It’s that time of year again when rivers of the Pacific Northwest are flooding with massive king salmon. These storied fish — the prize of northwest fisheries — normally weigh from 10-to-50 pounds but can reach as much as 130 pounds.

Salmon fishing guides are filling the Columbia River like a 6-lane expressway in Los Angeles as thousands of fall Chinook make their way to upstream breeding grounds. Opportunities are wide open with anglers landing whoppers as far upriver as Hanford.

Fishing for salmon isn’t easy, though, and there are several methods depending on your position. When you’re dropping a line from a boat, you’ll likely have the most luck with a favorite among king salmon fishermen and that’s super bait.

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One of the most popular baits is the Brad brand of super bait, which comes with everything you need to put together a killer lure. The nice thing about Brad’s super bait is that it allows you to compress pieces of tuna or strips of other bait fish within the plug in order to create an oily lure with the scent and the action of an actual minnow. You can also use anchovy paste as an alternative.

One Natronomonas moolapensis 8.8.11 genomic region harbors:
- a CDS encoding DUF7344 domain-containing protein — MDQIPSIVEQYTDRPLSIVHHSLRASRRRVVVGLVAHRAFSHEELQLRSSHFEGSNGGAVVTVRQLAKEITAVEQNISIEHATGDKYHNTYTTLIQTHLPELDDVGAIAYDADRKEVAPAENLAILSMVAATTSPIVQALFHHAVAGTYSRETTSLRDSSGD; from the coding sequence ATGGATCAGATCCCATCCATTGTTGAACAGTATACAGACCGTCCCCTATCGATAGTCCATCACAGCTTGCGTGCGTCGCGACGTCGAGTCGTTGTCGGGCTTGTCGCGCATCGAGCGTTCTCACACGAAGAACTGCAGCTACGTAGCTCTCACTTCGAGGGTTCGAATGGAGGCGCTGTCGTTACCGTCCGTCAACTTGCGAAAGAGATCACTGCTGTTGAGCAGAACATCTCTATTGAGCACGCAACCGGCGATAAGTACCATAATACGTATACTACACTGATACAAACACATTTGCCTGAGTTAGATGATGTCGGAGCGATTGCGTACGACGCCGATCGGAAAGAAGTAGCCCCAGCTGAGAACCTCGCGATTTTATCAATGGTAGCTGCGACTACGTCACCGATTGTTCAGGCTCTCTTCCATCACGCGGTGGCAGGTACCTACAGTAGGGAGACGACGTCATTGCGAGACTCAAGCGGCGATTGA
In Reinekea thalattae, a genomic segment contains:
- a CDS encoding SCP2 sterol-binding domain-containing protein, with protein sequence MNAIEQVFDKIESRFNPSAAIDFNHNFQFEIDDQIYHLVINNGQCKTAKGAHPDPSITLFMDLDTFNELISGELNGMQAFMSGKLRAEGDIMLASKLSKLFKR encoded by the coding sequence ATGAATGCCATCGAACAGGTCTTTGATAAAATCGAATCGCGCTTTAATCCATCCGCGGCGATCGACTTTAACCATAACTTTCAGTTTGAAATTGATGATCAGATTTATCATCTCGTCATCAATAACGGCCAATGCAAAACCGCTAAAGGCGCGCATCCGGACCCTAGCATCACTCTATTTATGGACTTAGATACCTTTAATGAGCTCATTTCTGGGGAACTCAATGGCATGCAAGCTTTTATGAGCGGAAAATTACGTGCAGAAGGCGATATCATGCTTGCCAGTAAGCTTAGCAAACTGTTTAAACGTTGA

With super bait, the lure creates a clamp where you can secure your bait. Just pinch a piece of bait into the jaws of the lure, and you’re ready to go.

Each rig comes with two treble hooks — which you can replace depending on your fishery — a swivel, rubber surgical tubing, a section of 30-lb line, and a flasher in front of the last hook. You can either utilize all of these components or run this lure just a single hook at the tail.

Super bait is typically trolled up stream in a river, but you want to watch your speed by keeping an eye on the rod action. You can either use a downrigger or a lead ball weight to keep it below the surface.

Another trick to using super bait is to utilize the foam padding within the bait. This you want to soak in the oil from your can of tuna or whatever bait you might be using. Other than that, get ready to real in a northwest treasure!